Somnath Da was the pro-tem Speaker of the 14th Lok Sabha and went on to get elected as the Speaker as a consensus candidate. It was a testament to the fact that he had as many admirers across the aisle as his own party and among the constituents of the UPA. Despite his oratory and brilliance as a Parliamentarian—he won the best Parliamentarian award in 1996—he found it tough to reconcile with his new job in the early days. Soon, he earned the reputation of a hard task-master—if not a strident headmaster—as he went strictly by the rules and past precedence. He was particularly tough on his own party members, lest he come across as remotely biased to the neutral observer.
In the summer of 2008, the UPA was facing its biggest crisis on the issue of the Indo-US nuclear deal. Shortly after the no-trust vote failed to dislodge the government after the Left parties withdrew support to the UPA, the embittered apparatchiks of the CPI(M) under Prakash Karat quickly met and summarily expelled him. The party’s then West Bengal state secretary Biman Bose stated, “Chatterjee may have acted according to the Indian Constitution but the party Constitution is supreme in case of party members”—almost suggesting that the party Constitution was supreme.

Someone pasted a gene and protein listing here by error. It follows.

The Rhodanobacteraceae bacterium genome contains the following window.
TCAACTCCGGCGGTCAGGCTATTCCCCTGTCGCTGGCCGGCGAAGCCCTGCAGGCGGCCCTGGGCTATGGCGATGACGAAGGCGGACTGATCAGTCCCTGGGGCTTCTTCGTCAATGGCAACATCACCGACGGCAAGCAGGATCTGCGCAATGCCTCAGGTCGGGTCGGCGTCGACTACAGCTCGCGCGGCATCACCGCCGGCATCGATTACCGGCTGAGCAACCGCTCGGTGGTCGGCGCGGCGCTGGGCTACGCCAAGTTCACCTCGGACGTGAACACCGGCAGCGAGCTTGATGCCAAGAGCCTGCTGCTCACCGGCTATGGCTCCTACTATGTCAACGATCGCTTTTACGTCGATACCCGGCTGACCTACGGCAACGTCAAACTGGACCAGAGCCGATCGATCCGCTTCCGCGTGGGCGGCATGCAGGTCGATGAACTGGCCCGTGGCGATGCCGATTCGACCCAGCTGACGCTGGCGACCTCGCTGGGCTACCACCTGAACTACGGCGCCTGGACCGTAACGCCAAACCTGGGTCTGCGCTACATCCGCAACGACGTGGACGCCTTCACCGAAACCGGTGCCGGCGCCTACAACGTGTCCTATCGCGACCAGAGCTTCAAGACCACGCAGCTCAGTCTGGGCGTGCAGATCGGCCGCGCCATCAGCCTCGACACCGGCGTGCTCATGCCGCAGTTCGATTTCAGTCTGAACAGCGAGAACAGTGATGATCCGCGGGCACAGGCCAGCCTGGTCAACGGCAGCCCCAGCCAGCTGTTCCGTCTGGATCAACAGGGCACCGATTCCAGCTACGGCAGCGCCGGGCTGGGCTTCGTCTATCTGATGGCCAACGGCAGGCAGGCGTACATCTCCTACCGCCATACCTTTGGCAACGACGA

The dreaded Clause 13 of Article 19 of the CPI(M) Constitution was invoked, and Chatterjee was “summarily” expelled. This clause is a shortcut that allows the party to bypass the six stages of disciplinary action that begins with a warning, followed by censure, public censure, removal from party positions, suspension for less than a year and finally, expulsion. This non-democratic clause denies the “accused” party member a chance to defend himself and almost echoes the manner in which Joseph Stalin used to carry out purges in the 1930s.
Chatterjee’s daughter Anushila revealed how her father reacted then: “When I told him that he had been expelled, he wanted to know whether he was expelled or suspended. I told him he was summarily expelled. He was sitting in his study. I saw tears rolling down his cheeks. I could never forget that day in my life.” Anushila and lawyer son Pratap refused their father’s body to be draped with the CPI(M) flag. Nor did they allow his body to be taken to the CPI(M) office in Alimuddin Street.